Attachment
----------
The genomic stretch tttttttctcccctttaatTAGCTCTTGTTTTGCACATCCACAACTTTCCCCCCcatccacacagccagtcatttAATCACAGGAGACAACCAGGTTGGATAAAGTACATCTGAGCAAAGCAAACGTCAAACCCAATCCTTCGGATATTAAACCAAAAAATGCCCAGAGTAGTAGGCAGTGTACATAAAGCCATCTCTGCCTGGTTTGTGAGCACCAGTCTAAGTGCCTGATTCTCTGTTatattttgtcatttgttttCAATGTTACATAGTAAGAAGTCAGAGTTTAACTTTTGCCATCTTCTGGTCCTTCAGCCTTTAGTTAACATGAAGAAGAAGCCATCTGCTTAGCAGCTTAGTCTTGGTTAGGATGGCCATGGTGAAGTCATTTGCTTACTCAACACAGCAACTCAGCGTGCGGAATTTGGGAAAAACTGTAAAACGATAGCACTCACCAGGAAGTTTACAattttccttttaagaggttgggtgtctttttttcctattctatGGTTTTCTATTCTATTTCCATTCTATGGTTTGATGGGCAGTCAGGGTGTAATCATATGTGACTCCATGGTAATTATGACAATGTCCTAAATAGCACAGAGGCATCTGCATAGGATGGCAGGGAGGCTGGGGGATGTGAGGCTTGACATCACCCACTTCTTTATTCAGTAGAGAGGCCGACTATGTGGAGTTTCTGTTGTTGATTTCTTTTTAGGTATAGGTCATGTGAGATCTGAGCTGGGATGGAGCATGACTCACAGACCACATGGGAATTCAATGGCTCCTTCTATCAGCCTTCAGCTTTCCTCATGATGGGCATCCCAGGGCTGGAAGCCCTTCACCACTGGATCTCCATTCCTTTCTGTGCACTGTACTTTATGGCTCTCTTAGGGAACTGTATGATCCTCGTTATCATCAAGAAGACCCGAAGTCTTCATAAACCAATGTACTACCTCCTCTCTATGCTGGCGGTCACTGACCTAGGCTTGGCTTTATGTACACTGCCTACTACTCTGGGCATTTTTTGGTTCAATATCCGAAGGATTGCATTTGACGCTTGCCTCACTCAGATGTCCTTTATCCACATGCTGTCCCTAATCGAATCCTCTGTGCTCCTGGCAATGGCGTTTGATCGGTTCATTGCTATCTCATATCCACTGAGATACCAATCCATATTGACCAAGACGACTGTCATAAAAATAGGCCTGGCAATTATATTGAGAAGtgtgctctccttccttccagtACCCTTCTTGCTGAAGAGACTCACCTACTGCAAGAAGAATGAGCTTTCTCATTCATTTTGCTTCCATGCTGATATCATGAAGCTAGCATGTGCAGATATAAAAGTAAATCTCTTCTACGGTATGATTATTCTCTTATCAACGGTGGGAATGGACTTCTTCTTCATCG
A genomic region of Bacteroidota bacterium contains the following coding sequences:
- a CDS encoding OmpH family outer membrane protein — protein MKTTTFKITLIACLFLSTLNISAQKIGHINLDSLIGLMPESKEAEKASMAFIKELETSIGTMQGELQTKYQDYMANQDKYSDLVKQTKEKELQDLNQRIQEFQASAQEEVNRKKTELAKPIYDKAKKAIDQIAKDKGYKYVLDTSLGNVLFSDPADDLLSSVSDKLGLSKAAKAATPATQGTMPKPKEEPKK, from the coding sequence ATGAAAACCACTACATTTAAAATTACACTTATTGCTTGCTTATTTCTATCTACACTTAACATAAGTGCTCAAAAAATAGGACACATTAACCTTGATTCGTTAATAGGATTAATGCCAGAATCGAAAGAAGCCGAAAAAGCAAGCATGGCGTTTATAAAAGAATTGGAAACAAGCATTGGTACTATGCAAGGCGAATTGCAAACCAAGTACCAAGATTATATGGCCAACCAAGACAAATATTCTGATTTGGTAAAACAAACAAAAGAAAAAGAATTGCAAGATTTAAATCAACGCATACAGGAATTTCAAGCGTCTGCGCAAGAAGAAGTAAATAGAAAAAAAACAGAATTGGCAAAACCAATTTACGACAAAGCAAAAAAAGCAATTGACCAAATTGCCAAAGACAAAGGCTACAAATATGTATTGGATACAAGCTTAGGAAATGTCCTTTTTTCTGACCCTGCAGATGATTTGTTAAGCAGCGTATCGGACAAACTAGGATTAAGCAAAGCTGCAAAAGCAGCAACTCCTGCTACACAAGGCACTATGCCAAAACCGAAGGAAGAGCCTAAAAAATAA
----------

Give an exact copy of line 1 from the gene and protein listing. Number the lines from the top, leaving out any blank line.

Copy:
The genomic stretch tttttttctcccctttaatTAGCTCTTGTTTTGCACATCCACAACTTTCCCCCCcatccacacagccagtcatttAATCACAGGAGACAACCAGGTTGGATAAAGTACATCTGAGCAAAGCAAACGTCAAACCCAATCCTTCGGATATTAAACCAAAAAATGCCCAGAGTAGTAGGCAGTGTACATAAAGCCATCTCTGCCTGGTTTGTGAGCACCAGTCTAAGTGCCTGATTCTCTGTTatattttgtcatttgttttCAATGTTACATAGTAAGAAGTCAGAGTTTAACTTTTGCCATCTTCTGGTCCTTCAGCCTTTAGTTAACATGAAGAAGAAGCCATCTGCTTAGCAGCTTAGTCTTGGTTAGGATGGCCATGGTGAAGTCATTTGCTTACTCAACACAGCAACTCAGCGTGCGGAATTTGGGAAAAACTGTAAAACGATAGCACTCACCAGGAAGTTTACAattttccttttaagaggttgggtgtctttttttcctattctatGGTTTTCTATTCTATTTCCATTCTATGGTTTGATGGGCAGTCAGGGTGTAATCATATGTGACTCCATGGTAATTATGACAATGTCCTAAATAGCACAGAGGCATCTGCATAGGATGGCAGGGAGGCTGGGGGATGTGAGGCTTGACATCACCCACTTCTTTATTCAGTAGAGAGGCCGACTATGTGGAGTTTCTGTTGTTGATTTCTTTTTAGGTATAGGTCATGTGAGATCTGAGCTGGGATGGAGCATGACTCACAGACCACATGGGAATTCAATGGCTCCTTCTATCAGCCTTCAGCTTTCCTCATGATGGGCATCCCAGGGCTGGAAGCCCTTCACCACTGGATCTCCATTCCTTTCTGTGCACTGTACTTTATGGCTCTCTTAGGGAACTGTATGATCCTCGTTATCATCAAGAAGACCCGAAGTCTTCATAAACCAATGTACTACCTCCTCTCTATGCTGGCGGTCACTGACCTAGGCTTGGCTTTATGTACACTGCCTACTACTCTGGGCATTTTTTGGTTCAATATCCGAAGGATTGCATTTGACGCTTGCCTCACTCAGATGTCCTTTATCCACATGCTGTCCCTAATCGAATCCTCTGTGCTCCTGGCAATGGCGTTTGATCGGTTCATTGCTATCTCATATCCACTGAGATACCAATCCATATTGACCAAGACGACTGTCATAAAAATAGGCCTGGCAATTATATTGAGAAGtgtgctctccttccttccagtACCCTTCTTGCTGAAGAGACTCACCTACTGCAAGAAGAATGAGCTTTCTCATTCATTTTGCTTCCATGCTGATATCATGAAGCTAGCATGTGCAGATATAAAAGTAAATCTCTTCTACGGTATGATTATTCTCTTATCAACGGTGGGAATGGACTTCTTCTTCATCG